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Volume [field_article_intvolume_value], Issue [field_article_intissue_value] — January 1994

Articles

Allowable Emissions and Unallowable Discretion: EPA Acid Rain Regulations Violate Congressional Intent of the 1990 Clean Air Act Amendments

by William G. Schiffbauer and Molly A. Sellman

Editors' Summary: In 1993, EPA issued its final rules for sulfur dioxide allowance allocations under the acid rain provisions added to the Clean Air Act by the Clean Air Act Amendments of 1990 (1990 Amendments). As part of these rules, EPA interpreted the term "allowable 1985 emissions rate" in CAA § 402(18) to mean that all sulfur dioxide emissions from utility plants must be expressed on an annualized basis. EPA incorporated this interpretation into a regulation known as the "emissions limitation annualization factor."

The authors contend that EPA exceeded its statutory authority in so interpreting the Act. They argue that the statute directs EPA to calculate an "annual equivalent" limitation for sulfur dioxide emissions in pounds per million British thermal units (Btus) only for utility plants whose emission limitations are not expressed in pounds per million Btus and for utility plants whose averaging periods for emission limitations are not expressed in pounds per million Btus and are not expressed on an annual basis. This statutory directive does not apply to utilities whose limitations are already expressed in pounds per million Btus. By interpreting the Act to allow it to recalculate the emissions limitations of these utilities, EPA could significantly reduce a utility plant's allowances for sulfur dioxide emissions.

Applying the standards for reviewing agency interpretations of statutory language, set forth by the U.S. Supreme Court in
Chevron U.S.A., Inc. v. Natural Resources Defense Council, 14 ELR 20507 (1984), the authors first examine the language of the Act. They conclude that the plain language of the statute does not support EPA's interpretation. They next examine the legislative history of the 1990 Amendments, and conclude that no evidence exists that Congress intended EPA to annualize the emissions limitations of all utility plants. Finally, they suggest that EPA's annualization method was originally created to determine compliance with emissions standards that applied before enactment of the 1990 Amendments and that the application of this method to all utility emission rates is contrary to the emission allowance scheme created by the 1990 Amendments.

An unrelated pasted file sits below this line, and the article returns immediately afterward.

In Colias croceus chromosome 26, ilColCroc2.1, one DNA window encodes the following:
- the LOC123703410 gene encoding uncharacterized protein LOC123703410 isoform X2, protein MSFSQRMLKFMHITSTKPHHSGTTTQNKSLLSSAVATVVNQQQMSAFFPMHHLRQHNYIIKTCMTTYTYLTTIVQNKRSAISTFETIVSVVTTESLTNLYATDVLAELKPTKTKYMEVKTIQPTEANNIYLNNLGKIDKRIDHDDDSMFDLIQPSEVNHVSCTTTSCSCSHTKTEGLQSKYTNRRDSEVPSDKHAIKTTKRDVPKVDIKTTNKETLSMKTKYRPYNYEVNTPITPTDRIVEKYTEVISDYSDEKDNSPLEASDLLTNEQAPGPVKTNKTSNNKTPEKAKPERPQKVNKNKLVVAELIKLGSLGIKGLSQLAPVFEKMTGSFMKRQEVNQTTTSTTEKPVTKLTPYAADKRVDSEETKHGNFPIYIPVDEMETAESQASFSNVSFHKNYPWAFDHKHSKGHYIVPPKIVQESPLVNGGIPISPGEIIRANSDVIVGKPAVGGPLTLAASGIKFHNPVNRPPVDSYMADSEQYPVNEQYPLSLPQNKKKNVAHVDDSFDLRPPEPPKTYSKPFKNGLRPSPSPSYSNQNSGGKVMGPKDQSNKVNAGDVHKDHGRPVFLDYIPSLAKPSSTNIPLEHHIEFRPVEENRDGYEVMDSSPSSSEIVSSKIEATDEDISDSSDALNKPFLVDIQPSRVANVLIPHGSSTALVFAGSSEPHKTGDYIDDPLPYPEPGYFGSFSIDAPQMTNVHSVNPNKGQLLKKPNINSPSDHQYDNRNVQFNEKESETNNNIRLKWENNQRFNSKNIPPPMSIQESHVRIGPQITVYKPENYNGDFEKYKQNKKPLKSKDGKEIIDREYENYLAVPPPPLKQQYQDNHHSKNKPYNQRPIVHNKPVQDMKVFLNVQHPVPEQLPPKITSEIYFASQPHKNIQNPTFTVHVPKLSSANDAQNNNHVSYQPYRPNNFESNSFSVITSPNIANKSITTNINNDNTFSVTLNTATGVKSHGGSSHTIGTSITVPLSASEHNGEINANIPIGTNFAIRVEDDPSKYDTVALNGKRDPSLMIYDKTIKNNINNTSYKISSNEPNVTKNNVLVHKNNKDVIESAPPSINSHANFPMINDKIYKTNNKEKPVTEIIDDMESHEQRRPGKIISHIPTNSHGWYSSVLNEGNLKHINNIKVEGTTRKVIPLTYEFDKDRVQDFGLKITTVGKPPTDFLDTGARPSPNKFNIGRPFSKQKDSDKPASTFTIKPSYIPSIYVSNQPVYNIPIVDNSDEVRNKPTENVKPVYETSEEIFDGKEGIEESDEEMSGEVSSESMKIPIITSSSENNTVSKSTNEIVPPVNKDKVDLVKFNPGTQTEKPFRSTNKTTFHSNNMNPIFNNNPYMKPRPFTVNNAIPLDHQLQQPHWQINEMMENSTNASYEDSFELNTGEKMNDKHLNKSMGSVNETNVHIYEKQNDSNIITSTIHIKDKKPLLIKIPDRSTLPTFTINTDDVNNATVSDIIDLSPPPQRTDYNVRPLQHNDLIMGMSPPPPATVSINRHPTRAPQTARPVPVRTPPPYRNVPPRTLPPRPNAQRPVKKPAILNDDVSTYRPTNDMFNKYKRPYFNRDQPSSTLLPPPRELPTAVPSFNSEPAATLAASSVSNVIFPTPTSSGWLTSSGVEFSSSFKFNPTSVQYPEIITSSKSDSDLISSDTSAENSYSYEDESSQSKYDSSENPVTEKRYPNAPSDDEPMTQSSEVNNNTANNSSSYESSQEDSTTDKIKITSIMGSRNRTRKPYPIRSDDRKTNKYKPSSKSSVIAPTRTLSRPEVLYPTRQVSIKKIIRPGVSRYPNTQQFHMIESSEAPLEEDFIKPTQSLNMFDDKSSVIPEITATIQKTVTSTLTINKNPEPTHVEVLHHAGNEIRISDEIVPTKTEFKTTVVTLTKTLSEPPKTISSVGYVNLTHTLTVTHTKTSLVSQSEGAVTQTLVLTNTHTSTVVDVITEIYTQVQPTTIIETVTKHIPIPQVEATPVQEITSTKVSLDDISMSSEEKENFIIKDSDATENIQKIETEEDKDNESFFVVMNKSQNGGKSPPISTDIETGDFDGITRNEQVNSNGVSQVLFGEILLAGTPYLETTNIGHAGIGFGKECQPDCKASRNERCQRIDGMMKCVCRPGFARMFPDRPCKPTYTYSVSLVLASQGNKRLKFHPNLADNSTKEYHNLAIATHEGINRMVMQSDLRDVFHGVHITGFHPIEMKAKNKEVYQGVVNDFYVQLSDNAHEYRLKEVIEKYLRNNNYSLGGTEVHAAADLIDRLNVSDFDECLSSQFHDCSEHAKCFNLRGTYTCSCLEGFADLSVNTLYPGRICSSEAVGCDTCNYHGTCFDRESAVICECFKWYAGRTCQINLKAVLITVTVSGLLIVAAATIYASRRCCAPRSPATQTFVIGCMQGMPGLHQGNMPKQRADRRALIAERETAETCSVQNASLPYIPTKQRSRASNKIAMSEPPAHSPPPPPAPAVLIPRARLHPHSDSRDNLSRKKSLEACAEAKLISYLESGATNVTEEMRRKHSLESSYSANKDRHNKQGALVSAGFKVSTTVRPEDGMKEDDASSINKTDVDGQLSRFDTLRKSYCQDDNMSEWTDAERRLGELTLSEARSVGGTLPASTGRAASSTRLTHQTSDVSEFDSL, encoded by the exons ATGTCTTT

How to Handle Difficult Chemicals: The Unused Tool in EPA's Chemical Toolbox--Section 7 of the Toxic Substances Control Act

by Jamie C. Eisenfeld and Michael J. Walker

Editors' Summary: After TSCA was enacted in 1976, some commentators described it as the most powerful of all the environmental laws. Congress intended it to provide for the comprehensive and direct control of commercial chemicals' potential health or environmental effects in a true cradle-to-grave tracking system. Indeed, it was the single law addressing toxic substances that could cover all areas of environmental regulation, supplementing sections of existing toxic substances laws. In the 17 years since its enactment, however, TSCA has not fulfilled these goals or expectations. Despite the insightful and potentially far-reaching authority that TSCA places at EPA's disposal, the Agency has not used that authority to move aggressively to curtail the use, distribution, and disposal of toxic threats. One section of TSCA that EPA has significantly underused is TSCA 7, the imminent hazard provision.

This Article addresses the inadequate implementation of 7. The author briefly reviews TSCA's overall statutory enforcement scheme, noting impediments to the implementation and application of 7. Next, in analyzing considerations critical to decisions to file 7 actions, the author provides an overview of the few decisions and administrative actions involving 7 and suggests how EPA can perhaps better use 7. The author also suggests how EPA can better decide when a 7 action is more appropriate and suitable than other TSCA enforcement activity. The author concludes that EPA needs to identify and eliminate impediments to its 7 authority by developing clear guidelines for 7 actions, and redelegate decisionmaking authority within EPA over imminent hazards.

Dialogue

Chemical Waste Management, Inc. v. U.S. Environmental Protection Agency: When Does a Waste Escape RCRA Subtitle C Regulation?

by Barry Needleman

Congress enacted the Resource Conservation and Recovery Act (RCRA)1 in 1976, to regulate management of solid and hazardous waste. RCRA Subtitle C regulates hazardous waste management2 and Subtitle D governs nonhazardous, solid waste.3 In 1984, Congress passed the Hazardous and Solid Waste Amendments (HSWA),4 significantly amending and expanding RCRA Subtitle C. HSWA added to RCRA the Land Disposal Restriction (LDR) Program, or land ban, which bars land disposal of hazardous wastes that fail to meet U.S. Environmental Protection Agency (EPA or the Agency)-promulgated treatment standards.5

On June 1, 1990, EPA published land-ban treatment standards for a set of hazardous wastes known as the "third third."6 Members of the regulated community, industry groups, and environmental organizations challenged these standards in Chemical Waste Management, Inc. [CWM] v. U.S. Environmental Protection Agency.7 The decision, which some have called a significant victory for environmentalists and a major blow to industry,8 upheld many of the regulations. It clarifies the broad scope of EPA's authority over waste and makes important changes to RCRA's approach to regulation of characteristic wastes, underground injection of hazardous waste under the Safe Drinking Water Act (SDWA)9 and treatment of waste in lagoons at water treatment facilities regulated under the Federal Water Pollution Control Act (FWPCA).10